” … a 42-year-old white English teacher falls in love with a 22-year-old Black man in the months before the EU referendum. It’s a perky, north London-set romcom that poses the question – against the polarising glare of Brexit – of what ties two people together” – Stuff

10 Life On Our Planet: My Witness Statement and Vision for the Planet by David Attenborough (Ebury Press, $45)

Checking the letterbox every two seconds for our review copy.

WELLINGTON

1  The Death of Music Journalism by Simon Sweetman (Cuba Press, $25)

A collection of poems.

Cuba Press says: “He writes about late-night encounters on the phone with rock stars, hanging out as a student in Wellington flats, the simplicity of time spent with family and the unpredictable life of a freelance music reviewer, and what happens when these things occasionally intersect.”

2  All Our Shimmering Skies by Trent Dalton (HarperCollins, $35)

3  Remote Sympathy by Catherine Chidgey (Victoria University Press, $35)

“Chidgey’s novel suggests that sympathy is never out of date, not ever out of fashion, and our ability to care for people unlike ourselves is something to cherish and nourish, lest division forces us apart” – Josie Shapiro, at Read Close

4  More Than A Woman by Caitlin Moran (Ebury Press, $35)

In this interview with Kim Hill, Moran said a woman in middle age is “the fifth emergency service for those around you”.

Also: “Without exception the women that I know who are doing well in their jobs and are flourishing and happy, married men who do at least 50% of the housework and child care. And without exception the ones who are struggling and unhappy married men who don’t.”

5  A Song for the Dark Times by Ian Rankin (Orion, $38)

“The ‘dark times’ are not the virus … In September 2019 when I started writing this book I thought, well we’re going through a fairly dark period in world history. How little did I know?” – Rankin, via YouTube

6  Imagining Decolonisation by Rebecca Kiddle, Bianca Elkington, Moana Jackson, Ocean Ripeka Mercier, Mike Ross, Jennie Smeaton and Amanda Thomas (Bridget Williams Books, $15)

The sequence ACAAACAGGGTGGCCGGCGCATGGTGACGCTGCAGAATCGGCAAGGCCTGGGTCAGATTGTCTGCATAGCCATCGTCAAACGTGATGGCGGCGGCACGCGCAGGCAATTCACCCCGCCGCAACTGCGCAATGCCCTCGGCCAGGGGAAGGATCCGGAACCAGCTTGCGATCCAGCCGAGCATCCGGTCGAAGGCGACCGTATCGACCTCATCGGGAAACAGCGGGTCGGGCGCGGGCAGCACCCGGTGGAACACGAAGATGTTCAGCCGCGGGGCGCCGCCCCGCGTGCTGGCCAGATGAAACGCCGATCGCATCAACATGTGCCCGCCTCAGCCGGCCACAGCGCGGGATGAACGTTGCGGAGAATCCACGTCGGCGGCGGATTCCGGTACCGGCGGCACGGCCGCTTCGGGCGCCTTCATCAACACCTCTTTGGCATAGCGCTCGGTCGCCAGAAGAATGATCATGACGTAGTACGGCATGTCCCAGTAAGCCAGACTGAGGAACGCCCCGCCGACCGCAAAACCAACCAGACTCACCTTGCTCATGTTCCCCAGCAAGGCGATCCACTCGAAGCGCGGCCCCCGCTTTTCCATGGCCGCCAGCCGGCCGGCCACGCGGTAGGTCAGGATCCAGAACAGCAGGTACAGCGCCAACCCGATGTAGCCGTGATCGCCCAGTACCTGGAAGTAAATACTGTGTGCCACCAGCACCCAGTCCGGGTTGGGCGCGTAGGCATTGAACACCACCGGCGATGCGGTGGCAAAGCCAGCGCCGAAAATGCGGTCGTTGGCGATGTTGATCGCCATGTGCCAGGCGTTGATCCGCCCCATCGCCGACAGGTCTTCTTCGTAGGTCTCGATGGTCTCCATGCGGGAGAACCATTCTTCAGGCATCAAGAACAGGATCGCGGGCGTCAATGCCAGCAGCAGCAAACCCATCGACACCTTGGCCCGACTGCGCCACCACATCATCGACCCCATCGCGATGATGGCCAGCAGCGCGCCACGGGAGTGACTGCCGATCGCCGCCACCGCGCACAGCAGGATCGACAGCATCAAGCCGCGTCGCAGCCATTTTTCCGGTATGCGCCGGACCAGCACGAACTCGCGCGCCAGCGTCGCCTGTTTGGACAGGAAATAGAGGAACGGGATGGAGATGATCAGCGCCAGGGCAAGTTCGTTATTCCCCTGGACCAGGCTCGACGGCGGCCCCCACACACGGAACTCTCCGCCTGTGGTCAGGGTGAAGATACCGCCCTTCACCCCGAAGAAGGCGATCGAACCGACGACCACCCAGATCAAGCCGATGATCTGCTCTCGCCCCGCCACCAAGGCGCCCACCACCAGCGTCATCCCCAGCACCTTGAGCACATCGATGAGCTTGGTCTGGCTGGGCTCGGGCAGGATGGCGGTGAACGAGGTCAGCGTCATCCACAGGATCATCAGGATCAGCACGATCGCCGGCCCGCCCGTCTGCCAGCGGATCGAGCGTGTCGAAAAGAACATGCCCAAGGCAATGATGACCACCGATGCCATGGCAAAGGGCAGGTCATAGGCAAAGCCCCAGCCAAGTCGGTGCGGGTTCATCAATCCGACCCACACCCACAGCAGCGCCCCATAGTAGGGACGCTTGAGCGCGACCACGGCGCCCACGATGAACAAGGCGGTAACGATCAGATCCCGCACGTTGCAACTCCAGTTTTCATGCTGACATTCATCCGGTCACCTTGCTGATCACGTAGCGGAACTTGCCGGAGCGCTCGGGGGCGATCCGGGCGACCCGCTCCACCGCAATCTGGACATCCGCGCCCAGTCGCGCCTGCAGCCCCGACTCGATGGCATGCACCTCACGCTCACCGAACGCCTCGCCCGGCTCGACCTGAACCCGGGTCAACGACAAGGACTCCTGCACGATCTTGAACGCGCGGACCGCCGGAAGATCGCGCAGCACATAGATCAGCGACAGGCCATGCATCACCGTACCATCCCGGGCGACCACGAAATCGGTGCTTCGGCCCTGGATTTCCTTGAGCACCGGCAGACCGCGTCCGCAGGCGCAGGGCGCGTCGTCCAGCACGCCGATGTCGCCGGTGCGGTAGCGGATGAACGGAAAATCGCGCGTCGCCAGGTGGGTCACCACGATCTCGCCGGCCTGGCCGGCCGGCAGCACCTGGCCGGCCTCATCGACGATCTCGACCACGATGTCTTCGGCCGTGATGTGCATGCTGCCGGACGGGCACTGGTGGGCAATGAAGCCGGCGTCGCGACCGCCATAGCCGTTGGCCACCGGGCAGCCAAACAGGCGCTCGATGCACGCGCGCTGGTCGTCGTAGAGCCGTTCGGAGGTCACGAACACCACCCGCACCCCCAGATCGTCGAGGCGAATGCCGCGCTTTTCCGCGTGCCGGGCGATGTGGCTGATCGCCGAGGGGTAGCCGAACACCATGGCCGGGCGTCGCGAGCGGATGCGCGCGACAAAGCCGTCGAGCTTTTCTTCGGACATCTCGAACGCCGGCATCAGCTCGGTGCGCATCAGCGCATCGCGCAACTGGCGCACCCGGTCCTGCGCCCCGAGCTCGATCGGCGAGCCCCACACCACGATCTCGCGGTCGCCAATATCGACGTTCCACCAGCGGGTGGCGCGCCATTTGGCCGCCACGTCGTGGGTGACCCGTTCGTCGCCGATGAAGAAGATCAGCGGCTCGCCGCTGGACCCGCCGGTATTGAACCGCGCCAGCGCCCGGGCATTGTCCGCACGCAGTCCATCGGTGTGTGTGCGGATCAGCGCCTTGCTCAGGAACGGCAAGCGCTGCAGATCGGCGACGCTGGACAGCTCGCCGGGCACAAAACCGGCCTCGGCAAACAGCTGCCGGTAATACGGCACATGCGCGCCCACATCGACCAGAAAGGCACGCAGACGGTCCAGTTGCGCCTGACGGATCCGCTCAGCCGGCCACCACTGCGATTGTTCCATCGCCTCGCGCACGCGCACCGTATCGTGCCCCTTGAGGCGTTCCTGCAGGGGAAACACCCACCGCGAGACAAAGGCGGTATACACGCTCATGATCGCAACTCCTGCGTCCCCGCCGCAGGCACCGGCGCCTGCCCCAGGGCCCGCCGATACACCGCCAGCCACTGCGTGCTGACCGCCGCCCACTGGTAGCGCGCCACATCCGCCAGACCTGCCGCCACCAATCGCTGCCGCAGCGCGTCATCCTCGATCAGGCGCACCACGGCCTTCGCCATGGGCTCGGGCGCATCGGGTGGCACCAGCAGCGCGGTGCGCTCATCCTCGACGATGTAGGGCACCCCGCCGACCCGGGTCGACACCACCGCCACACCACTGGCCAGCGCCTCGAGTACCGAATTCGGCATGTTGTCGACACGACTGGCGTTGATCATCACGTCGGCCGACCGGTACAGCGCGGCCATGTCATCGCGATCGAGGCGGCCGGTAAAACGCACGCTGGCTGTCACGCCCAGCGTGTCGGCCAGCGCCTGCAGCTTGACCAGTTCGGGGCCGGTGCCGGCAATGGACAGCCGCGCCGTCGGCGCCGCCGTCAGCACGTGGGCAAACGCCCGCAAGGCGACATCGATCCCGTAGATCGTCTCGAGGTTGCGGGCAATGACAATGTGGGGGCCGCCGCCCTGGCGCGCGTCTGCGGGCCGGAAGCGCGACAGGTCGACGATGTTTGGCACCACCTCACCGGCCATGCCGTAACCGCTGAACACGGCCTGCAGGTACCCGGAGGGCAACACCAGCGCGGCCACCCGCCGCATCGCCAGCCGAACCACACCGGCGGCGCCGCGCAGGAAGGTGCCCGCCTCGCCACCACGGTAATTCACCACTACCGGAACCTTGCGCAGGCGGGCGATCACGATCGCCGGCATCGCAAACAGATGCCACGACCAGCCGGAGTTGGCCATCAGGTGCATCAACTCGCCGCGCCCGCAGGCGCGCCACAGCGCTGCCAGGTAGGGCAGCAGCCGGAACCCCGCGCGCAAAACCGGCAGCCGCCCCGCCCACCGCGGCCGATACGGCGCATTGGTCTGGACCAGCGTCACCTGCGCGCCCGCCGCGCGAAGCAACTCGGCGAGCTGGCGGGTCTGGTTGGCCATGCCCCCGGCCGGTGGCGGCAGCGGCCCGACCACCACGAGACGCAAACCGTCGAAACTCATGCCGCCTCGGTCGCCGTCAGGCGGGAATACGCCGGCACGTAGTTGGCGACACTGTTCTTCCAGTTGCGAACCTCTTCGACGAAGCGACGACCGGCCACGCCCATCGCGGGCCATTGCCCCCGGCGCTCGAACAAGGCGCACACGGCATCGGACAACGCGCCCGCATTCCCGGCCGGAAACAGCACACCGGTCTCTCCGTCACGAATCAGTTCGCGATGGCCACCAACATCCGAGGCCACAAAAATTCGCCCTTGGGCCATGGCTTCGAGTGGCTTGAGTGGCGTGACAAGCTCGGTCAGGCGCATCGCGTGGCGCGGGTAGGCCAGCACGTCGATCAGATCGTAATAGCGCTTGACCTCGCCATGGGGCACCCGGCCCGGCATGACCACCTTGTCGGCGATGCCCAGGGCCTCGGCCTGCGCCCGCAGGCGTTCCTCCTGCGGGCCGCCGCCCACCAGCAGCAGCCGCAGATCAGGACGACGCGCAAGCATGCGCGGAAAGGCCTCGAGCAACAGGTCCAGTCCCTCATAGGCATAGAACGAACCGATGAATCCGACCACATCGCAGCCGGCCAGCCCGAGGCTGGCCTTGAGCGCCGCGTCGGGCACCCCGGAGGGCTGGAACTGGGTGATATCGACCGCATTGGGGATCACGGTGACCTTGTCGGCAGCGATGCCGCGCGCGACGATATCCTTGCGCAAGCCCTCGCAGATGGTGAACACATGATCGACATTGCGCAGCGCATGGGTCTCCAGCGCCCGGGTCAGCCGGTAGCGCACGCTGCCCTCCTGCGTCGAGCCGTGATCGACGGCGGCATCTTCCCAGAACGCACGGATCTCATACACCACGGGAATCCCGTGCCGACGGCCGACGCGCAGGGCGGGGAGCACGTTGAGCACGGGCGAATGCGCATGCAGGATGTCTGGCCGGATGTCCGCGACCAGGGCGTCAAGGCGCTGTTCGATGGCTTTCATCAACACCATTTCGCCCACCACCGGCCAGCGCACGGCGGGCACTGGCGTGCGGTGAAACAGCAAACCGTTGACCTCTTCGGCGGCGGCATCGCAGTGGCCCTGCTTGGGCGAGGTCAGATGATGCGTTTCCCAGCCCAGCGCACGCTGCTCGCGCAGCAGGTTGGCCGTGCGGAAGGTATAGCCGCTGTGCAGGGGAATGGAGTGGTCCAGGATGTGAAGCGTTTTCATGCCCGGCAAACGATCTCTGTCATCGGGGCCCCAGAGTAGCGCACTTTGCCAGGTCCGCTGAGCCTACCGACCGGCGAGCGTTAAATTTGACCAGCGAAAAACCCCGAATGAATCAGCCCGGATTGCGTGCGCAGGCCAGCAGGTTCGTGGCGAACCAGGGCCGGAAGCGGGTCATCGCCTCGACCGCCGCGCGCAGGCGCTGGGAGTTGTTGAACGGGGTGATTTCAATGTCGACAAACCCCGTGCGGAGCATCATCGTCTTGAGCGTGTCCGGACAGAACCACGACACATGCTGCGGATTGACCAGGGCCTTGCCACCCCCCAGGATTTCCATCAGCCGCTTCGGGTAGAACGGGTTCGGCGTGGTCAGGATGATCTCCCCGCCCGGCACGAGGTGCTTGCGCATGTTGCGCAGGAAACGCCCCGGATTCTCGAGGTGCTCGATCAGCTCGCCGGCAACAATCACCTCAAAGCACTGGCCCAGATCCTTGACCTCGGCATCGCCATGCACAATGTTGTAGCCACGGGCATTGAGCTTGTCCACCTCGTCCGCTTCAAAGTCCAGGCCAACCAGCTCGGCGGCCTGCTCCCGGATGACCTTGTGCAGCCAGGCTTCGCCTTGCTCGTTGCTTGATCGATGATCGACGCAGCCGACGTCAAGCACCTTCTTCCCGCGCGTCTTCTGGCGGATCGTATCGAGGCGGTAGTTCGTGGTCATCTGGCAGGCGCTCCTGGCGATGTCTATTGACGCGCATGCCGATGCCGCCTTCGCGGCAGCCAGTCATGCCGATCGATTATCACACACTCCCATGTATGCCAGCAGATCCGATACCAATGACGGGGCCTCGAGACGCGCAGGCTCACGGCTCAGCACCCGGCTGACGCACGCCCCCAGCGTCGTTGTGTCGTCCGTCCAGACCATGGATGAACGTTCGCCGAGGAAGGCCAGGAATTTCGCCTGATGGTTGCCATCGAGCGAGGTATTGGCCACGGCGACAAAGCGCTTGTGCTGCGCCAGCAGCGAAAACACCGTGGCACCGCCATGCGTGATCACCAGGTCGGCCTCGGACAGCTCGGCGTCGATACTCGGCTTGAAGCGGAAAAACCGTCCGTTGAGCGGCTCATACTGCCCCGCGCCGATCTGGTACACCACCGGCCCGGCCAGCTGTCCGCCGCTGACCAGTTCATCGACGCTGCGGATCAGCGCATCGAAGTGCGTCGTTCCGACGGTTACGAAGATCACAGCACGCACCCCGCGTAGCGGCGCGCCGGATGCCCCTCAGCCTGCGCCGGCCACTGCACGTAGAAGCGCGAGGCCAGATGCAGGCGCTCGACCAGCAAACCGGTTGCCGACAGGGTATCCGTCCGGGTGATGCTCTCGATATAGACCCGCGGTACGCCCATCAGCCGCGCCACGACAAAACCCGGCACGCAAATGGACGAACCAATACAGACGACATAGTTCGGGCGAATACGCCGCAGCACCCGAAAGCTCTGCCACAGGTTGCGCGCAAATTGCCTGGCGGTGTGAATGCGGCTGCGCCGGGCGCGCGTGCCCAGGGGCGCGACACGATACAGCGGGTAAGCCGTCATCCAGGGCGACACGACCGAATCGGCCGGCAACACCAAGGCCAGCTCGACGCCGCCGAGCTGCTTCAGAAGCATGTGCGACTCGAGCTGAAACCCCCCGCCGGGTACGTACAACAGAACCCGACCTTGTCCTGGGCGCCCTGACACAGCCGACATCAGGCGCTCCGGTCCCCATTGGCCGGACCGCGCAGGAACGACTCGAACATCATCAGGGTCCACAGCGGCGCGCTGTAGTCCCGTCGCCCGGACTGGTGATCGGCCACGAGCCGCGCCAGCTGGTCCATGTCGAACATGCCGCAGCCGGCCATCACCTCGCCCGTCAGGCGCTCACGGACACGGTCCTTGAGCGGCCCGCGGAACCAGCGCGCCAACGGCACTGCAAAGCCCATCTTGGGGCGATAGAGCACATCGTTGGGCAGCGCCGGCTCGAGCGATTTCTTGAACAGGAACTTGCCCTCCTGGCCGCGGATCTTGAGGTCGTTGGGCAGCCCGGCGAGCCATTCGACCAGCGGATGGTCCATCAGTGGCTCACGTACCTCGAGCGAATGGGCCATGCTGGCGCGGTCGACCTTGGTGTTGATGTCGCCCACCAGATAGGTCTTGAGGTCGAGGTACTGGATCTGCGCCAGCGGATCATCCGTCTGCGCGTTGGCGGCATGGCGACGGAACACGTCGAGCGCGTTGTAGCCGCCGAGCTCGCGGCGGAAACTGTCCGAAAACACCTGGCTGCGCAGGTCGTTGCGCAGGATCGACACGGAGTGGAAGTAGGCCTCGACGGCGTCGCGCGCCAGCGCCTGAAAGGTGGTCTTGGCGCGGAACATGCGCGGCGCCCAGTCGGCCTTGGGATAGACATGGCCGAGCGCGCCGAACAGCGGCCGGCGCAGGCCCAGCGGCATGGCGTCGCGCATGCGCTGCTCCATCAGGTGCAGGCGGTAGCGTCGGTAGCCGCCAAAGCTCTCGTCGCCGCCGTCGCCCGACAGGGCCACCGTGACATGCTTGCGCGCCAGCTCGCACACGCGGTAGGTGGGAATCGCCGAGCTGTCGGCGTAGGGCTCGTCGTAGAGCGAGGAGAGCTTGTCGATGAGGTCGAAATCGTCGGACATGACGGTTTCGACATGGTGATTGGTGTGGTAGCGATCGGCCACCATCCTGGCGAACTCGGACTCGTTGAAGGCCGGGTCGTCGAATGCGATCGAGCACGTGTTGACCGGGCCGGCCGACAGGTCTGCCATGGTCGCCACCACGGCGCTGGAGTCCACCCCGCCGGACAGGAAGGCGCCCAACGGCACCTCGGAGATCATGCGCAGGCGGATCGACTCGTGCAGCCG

An absolute stalwart of these lists, approaching Sally Rooney-level.

7  Women Don’t Owe You Pretty by Florence Given (Cassell, $38)

Via the publishers, except they had it in bold:

“WOMEN DON’T OWE YOU PRETTY will tell you to …
love sex, hate sexism,
protect your goddamn energy,
life is short, dump them,
And that you owe men nothing, least of all pretty.”

8  The Survivors by Jane Harper (Macmillan, $35)

9  Jack by Marilynne Robinson (Little, Brown, $38)

“In the previous books, Robinson offered Jack to readers through the eyes of others. A strange and destructive child, he didn’t just vanish at inconvenient moments; he blew up mailboxes, stole things for the sake of stealing them, drank, skipped church, and was generally unbiddable. ‘There was an aloofness about him,’ Glory recalls. ‘More thoroughgoing than modesty or reticence. It was feral, and fragile.’ He is also, as a child and then as a man, intensely thoughtful, a voracious reader, gentle in his manner, oddly bewitching. He has been plagued from a very young age by a deep feeling of estrangement. For some reason no one can quite understand or articulate – himself least of all – he is set apart, unlike his family or neighbors” – The Atlantic

10 Hiakai: Modern Māori Cuisine by Monique Fiso (Godwit, $65)

Here’s a photo essay about Fiso and her restaurant. It’s by Amber-Jayne Bain, who contributed much of the photography in this gorgeous, landmark book.